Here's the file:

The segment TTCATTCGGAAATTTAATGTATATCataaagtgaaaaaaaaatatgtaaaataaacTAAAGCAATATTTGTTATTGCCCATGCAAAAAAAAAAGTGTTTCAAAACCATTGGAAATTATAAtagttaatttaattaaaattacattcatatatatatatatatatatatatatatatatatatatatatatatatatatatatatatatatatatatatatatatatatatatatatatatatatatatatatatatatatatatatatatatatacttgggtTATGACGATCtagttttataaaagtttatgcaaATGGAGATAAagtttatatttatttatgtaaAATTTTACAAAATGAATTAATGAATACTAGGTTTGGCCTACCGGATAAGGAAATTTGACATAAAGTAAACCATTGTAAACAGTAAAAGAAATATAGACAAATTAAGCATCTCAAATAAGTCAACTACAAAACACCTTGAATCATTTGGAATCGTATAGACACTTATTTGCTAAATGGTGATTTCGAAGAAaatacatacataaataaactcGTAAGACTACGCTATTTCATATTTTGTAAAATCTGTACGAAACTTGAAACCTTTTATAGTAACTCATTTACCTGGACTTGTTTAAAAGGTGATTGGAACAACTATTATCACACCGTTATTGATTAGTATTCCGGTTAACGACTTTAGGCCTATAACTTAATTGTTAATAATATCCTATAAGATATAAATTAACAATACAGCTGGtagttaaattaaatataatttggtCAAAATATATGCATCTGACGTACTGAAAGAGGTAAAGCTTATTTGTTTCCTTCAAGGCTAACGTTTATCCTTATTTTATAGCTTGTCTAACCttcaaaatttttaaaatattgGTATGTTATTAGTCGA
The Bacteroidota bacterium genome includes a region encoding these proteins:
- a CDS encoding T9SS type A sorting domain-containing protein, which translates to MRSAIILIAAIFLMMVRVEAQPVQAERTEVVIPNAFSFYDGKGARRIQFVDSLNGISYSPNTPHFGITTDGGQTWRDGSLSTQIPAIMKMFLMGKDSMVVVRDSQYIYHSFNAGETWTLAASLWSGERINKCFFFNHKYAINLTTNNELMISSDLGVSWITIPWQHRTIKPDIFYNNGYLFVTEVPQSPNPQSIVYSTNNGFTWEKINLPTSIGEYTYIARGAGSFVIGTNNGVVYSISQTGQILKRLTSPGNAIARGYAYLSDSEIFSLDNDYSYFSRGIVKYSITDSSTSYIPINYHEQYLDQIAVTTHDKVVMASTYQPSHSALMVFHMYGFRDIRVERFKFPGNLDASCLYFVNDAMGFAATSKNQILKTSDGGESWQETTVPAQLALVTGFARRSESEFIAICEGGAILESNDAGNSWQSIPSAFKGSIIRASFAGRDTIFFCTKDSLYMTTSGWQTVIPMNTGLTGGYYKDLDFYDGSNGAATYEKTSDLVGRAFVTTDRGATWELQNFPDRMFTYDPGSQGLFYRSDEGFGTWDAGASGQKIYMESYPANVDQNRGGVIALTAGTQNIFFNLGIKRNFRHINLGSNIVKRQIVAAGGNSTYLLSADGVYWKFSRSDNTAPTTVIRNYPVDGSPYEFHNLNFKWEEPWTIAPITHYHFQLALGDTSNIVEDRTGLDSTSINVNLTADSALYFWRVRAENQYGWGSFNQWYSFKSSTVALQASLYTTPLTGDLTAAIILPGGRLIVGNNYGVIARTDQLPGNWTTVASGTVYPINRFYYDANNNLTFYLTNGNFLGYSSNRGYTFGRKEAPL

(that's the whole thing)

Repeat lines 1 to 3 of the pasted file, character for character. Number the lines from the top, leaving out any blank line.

The segment TTCATTCGGAAATTTAATGTATATCataaagtgaaaaaaaaatatgtaaaataaacTAAAGCAATATTTGTTATTGCCCATGCAAAAAAAAAAGTGTTTCAAAACCATTGGAAATTATAAtagttaatttaattaaaattacattcatatatatatatatatatatatatatatatatatatatatatatatatatatatatatatatatatatatatatatatatatatatatatatatatatatatatatatatatatatatatatatatatacttgggtTATGACGATCtagttttataaaagtttatgcaaATGGAGATAAagtttatatttatttatgtaaAATTTTACAAAATGAATTAATGAATACTAGGTTTGGCCTACCGGATAAGGAAATTTGACATAAAGTAAACCATTGTAAACAGTAAAAGAAATATAGACAAATTAAGCATCTCAAATAAGTCAACTACAAAACACCTTGAATCATTTGGAATCGTATAGACACTTATTTGCTAAATGGTGATTTCGAAGAAaatacatacataaataaactcGTAAGACTACGCTATTTCATATTTTGTAAAATCTGTACGAAACTTGAAACCTTTTATAGTAACTCATTTACCTGGACTTGTTTAAAAGGTGATTGGAACAACTATTATCACACCGTTATTGATTAGTATTCCGGTTAACGACTTTAGGCCTATAACTTAATTGTTAATAATATCCTATAAGATATAAATTAACAATACAGCTGGtagttaaattaaatataatttggtCAAAATATATGCATCTGACGTACTGAAAGAGGTAAAGCTTATTTGTTTCCTTCAAGGCTAACGTTTATCCTTATTTTATAGCTTGTCTAACCttcaaaatttttaaaatattgGTATGTTATTAGTCGA
The Bacteroidota bacterium genome includes a region encoding these proteins:
- a CDS encoding T9SS type A sorting domain-containing protein, which translates to MRSAIILIAAIFLMMVRVEAQPVQAERTEVVIPNAFSFYDGKGARRIQFVDSLNGISYSPNTPHFGITTDGGQTWRDGSLSTQIPAIMKMFLMGKDSMVVVRDSQYIYHSFNAGETWTLAASLWSGERINKCFFFNHKYAINLTTNNELMISSDLGVSWITIPWQHRTIKPDIFYNNGYLFVTEVPQSPNPQSIVYSTNNGFTWEKINLPTSIGEYTYIARGAGSFVIGTNNGVVYSISQTGQILKRLTSPGNAIARGYAYLSDSEIFSLDNDYSYFSRGIVKYSITDSSTSYIPINYHEQYLDQIAVTTHDKVVMASTYQPSHSALMVFHMYGFRDIRVERFKFPGNLDASCLYFVNDAMGFAATSKNQILKTSDGGESWQETTVPAQLALVTGFARRSESEFIAICEGGAILESNDAGNSWQSIPSAFKGSIIRASFAGRDTIFFCTKDSLYMTTSGWQTVIPMNTGLTGGYYKDLDFYDGSNGAATYEKTSDLVGRAFVTTDRGATWELQNFPDRMFTYDPGSQGLFYRSDEGFGTWDAGASGQKIYMESYPANVDQNRGGVIALTAGTQNIFFNLGIKRNFRHINLGSNIVKRQIVAAGGNSTYLLSADGVYWKFSRSDNTAPTTVIRNYPVDGSPYEFHNLNFKWEEPWTIAPITHYHFQLALGDTSNIVEDRTGLDSTSINVNLTADSALYFWRVRAENQYGWGSFNQWYSFKSSTVALQASLYTTPLTGDLTAAIILPGGRLIVGNNYGVIARTDQLPGNWTTVASGTVYPINRFYYDANNNLTFYLTNGNFLGYSSNRGYTFGRKEAPL